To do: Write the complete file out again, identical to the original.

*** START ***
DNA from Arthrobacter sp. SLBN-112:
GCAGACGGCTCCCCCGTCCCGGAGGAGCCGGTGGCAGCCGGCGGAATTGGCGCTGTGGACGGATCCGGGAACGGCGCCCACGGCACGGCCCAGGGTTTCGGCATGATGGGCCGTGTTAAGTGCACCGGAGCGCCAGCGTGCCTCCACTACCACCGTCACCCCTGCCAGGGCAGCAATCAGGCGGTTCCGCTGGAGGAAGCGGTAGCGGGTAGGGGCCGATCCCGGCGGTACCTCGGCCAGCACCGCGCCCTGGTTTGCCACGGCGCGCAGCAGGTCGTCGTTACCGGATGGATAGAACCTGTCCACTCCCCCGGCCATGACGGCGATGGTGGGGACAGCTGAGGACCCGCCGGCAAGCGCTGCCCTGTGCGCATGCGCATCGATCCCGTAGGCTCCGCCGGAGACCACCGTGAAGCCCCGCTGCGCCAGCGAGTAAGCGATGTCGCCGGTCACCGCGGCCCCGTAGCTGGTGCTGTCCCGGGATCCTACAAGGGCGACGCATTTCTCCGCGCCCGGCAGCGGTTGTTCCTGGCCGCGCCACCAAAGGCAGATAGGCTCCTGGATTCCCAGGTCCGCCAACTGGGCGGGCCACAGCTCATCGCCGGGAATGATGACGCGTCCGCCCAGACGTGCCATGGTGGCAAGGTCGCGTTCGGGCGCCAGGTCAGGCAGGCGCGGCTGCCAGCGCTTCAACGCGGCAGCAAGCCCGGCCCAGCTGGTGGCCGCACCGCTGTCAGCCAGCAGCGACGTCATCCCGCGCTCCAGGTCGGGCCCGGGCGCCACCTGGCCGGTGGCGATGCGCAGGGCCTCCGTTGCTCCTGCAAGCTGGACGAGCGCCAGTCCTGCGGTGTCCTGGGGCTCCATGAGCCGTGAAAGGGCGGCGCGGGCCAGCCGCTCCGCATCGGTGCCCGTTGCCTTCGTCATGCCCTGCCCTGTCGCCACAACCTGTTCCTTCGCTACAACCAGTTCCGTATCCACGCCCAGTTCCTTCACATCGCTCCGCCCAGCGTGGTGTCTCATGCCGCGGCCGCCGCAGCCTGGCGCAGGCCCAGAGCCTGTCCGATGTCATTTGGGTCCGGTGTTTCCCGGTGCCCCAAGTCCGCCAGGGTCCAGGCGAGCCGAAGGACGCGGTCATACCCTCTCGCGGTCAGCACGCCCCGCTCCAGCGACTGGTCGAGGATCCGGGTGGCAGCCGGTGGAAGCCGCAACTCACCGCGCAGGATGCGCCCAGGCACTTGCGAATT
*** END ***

DNA from Arthrobacter sp. SLBN-112:
GCAGACGGCTCCCCCGTCCCGGAGGAGCCGGTGGCAGCCGGCGGAATTGGCGCTGTGGACGGATCCGGGAACGGCGCCCACGGCACGGCCCAGGGTTTCGGCATGATGGGCCGTGTTAAGTGCACCGGAGCGCCAGCGTGCCTCCACTACCACCGTCACCCCTGCCAGGGCAGCAATCAGGCGGTTCCGCTGGAGGAAGCGGTAGCGGGTAGGGGCCGATCCCGGCGGTACCTCGGCCAGCACCGCGCCCTGGTTTGCCACGGCGCGCAGCAGGTCGTCGTTACCGGATGGATAGAACCTGTCCACTCCCCCGGCCATGACGGCGATGGTGGGGACAGCTGAGGACCCGCCGGCAAGCGCTGCCCTGTGCGCATGCGCATCGATCCCGTAGGCTCCGCCGGAGACCACCGTGAAGCCCCGCTGCGCCAGCGAGTAAGCGATGTCGCCGGTCACCGCGGCCCCGTAGCTGGTGCTGTCCCGGGATCCTACAAGGGCGACGCATTTCTCCGCGCCCGGCAGCGGTTGTTCCTGGCCGCGCCACCAAAGGCAGATAGGCTCCTGGATTCCCAGGTCCGCCAACTGGGCGGGCCACAGCTCATCGCCGGGAATGATGACGCGTCCGCCCAGACGTGCCATGGTGGCAAGGTCGCGTTCGGGCGCCAGGTCAGGCAGGCGCGGCTGCCAGCGCTTCAACGCGGCAGCAAGCCCGGCCCAGCTGGTGGCCGCACCGCTGTCAGCCAGCAGCGACGTCATCCCGCGCTCCAGGTCGGGCCCGGGCGCCACCTGGCCGGTGGCGATGCGCAGGGCCTCCGTTGCTCCTGCAAGCTGGACGAGCGCCAGTCCTGCGGTGTCCTGGGGCTCCATGAGCCGTGAAAGGGCGGCGCGGGCCAGCCGCTCCGCATCGGTGCCCGTTGCCTTCGTCATGCCCTGCCCTGTCGCCACAACCTGTTCCTTCGCTACAACCAGTTCCGTATCCACGCCCAGTTCCTTCACATCGCTCCGCCCAGCGTGGTGTCTCATGCCGCGGCCGCCGCAGCCTGGCGCAGGCCCAGAGCCTGTCCGATGTCATTTGGGTCCGGTGTTTCCCGGTGCCCCAAGTCCGCCAGGGTCCAGGCGAGCCGAAGGACGCGGTCATACCCTCTCGCGGTCAGCACGCCCCGCTCCAGCGACTGGTCGAGGATCCGGGTGGCAGCCGGTGGAAGCCGCAACTCACCGCGCAGGATGCGCCCAGGCACTTGCGAATT